for my personal approach to secure peace

with the new leaders of Soviet Russia

in this, in, in these...


Our po...

In uh, post...

Post-Stalin days.

And in the spirit of peace,

I give you Signor De Gasperi

and the nation of Italy.

Signor De Gasperi and the nation of Italy.

Ladies and gentlemen,

the Prime Minister invites you

to retire to the state drawing room.

- Prime Minister, are you alright?

- What?

Glass of water, perhaps.

- Would you excuse me for just one moment?

- Yes.

Was I laplump? Was I la...

- Were you what, sir?

- The sp, spe...

The speech went very well, sir.

Are you alright?

- Darling?

- Uh, yes, darling?

Would you excuse me a moment?

- Christopher, don't let the waiters in.

- Of course.

Winston, do you think

you're able to stand up?

- He needs an ambulance, Mama.

- He needs his doctor.

Get Lord Moran, Jock, make our excuses

to the Italians and clear the house.

What Italians?

Just hold my hand, Winston, hmm?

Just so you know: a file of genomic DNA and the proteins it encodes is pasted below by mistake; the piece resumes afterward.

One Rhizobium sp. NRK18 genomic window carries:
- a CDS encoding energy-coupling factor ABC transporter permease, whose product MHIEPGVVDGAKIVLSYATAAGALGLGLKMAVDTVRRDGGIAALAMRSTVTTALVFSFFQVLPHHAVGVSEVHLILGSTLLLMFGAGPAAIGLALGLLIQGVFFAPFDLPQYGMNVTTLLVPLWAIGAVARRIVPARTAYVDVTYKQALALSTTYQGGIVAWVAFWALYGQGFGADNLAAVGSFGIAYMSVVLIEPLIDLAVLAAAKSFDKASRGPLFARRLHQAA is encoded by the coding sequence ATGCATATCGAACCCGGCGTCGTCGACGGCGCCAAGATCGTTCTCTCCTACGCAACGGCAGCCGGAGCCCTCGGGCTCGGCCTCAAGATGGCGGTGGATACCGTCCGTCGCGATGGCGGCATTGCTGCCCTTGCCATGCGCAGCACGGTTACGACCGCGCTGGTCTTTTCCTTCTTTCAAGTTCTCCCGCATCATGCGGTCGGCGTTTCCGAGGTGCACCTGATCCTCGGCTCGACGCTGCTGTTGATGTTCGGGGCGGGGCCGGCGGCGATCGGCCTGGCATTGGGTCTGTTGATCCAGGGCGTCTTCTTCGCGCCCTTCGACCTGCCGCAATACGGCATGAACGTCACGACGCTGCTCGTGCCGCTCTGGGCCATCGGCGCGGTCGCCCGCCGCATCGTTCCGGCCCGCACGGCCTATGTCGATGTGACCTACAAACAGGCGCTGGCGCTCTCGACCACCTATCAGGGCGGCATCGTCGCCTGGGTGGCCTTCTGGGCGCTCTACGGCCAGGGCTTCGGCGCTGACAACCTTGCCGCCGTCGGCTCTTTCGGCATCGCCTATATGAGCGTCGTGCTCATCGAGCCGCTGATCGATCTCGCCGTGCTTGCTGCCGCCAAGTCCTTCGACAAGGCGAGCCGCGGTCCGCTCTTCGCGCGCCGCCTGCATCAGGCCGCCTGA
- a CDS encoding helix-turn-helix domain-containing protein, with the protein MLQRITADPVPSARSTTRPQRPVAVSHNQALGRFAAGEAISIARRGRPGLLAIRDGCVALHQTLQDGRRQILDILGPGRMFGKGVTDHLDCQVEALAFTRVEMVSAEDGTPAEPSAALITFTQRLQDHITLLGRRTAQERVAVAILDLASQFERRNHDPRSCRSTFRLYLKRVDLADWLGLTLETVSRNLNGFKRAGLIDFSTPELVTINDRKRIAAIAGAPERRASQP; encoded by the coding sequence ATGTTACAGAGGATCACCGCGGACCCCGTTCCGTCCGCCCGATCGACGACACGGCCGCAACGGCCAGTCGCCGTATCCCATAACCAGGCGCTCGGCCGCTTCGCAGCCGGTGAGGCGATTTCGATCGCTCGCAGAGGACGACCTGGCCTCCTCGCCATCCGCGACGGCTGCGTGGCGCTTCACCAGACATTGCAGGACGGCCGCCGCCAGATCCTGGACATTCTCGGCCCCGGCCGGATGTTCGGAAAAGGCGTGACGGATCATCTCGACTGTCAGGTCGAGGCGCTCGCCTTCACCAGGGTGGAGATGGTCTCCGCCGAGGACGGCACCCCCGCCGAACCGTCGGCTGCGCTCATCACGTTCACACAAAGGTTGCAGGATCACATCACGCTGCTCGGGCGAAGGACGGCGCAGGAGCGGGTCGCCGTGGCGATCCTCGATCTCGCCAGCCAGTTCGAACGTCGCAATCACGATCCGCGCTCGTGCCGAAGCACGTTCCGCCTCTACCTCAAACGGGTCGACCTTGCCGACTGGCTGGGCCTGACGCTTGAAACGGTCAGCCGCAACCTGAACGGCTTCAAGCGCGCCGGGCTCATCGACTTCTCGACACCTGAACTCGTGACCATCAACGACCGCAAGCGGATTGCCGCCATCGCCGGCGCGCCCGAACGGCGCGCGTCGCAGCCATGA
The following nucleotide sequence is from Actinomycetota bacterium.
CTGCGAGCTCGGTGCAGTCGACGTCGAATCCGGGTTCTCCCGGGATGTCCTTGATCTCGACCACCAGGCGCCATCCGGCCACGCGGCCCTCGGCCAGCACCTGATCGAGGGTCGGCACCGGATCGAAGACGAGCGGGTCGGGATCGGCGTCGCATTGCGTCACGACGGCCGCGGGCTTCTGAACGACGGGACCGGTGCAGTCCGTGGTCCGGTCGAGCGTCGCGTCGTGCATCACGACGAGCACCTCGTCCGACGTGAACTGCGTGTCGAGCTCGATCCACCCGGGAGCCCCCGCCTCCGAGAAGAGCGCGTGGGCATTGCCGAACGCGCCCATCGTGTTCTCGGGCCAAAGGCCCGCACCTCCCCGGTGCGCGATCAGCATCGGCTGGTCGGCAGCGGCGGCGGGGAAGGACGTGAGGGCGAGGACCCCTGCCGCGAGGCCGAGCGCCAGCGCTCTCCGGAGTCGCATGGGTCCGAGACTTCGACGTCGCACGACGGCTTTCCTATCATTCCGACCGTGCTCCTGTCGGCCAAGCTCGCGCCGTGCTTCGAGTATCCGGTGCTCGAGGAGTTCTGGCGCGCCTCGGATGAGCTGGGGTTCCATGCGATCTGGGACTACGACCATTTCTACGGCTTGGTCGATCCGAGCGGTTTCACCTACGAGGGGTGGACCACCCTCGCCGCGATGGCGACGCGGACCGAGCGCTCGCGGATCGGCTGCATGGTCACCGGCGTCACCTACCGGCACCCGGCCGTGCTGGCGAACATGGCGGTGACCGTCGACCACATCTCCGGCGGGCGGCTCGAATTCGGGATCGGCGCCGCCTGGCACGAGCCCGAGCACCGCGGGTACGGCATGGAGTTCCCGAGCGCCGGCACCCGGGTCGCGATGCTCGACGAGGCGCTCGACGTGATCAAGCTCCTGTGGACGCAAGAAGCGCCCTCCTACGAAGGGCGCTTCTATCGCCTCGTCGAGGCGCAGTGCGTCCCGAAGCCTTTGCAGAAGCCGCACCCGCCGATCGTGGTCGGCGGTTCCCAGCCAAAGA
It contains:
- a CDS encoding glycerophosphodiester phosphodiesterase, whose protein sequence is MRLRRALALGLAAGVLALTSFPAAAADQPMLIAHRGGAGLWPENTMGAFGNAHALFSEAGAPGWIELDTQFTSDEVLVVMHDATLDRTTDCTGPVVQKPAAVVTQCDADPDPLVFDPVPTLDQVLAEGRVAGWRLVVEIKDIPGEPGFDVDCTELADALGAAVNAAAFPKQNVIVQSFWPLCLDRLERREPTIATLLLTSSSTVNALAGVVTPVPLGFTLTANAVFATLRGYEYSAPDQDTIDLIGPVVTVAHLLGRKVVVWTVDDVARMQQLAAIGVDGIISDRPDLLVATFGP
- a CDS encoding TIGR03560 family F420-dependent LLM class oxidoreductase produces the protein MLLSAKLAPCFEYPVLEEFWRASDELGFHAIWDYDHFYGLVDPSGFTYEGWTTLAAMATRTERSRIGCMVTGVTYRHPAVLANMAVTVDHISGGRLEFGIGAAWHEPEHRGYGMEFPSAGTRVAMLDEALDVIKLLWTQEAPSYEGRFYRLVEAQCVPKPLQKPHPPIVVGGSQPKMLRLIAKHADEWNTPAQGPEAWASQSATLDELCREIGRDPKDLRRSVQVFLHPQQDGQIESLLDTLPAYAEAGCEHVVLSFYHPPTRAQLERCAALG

Just hold my hand.

Would you give his apologies to De Gasperi

and get them to leave.

Of course.

- Rab.

- Jock, what's going on?

We've got the Americans on the phone, Rab

and we could do with

clearing the house, actually.

Would you give Christopher a hand?


- Lord Moran.

- Jock.

We've been trying you all night, Charles.

Where the hell have you been?

Sussex. Just got your message

half an hour ago, what's happened?

Lord Moran, Prime Minister.

Good morning, Winston.

How are you feeling?

I was thinking about Bermuda.

Let's get you just sitting down, shall we?

- Where exactly is it?

- Not my subject, I'm afraid.

Just sitting, sitting on the edge.

On the edge, that it.

Good, good, gently.

- How are you feeling?

- Good, good.

Now, Winston, could you,

could you just grasp my fingers here?

Just here.

And with this hand,

with your left, that's good.

- Where are my cufflinks?

- You're wearing them, Winston.


I'm sure it's just tiredness.

He's exhausted, Mary. He's 78.

And being Foreign Secretary as well

while Eden's ill.

- What's his first appointment?

- Cabinet at 11.

Cancel it.

I think we should wait

for Lord Moran's report.

- Could you raise both arms for me?

- If I must.

Raise them both, gently, good.

Both arms, Winston, both arms.

Both, yes, good.

Good. That's fine, now, just relax,

just drop. Now...

Do you remember a few years back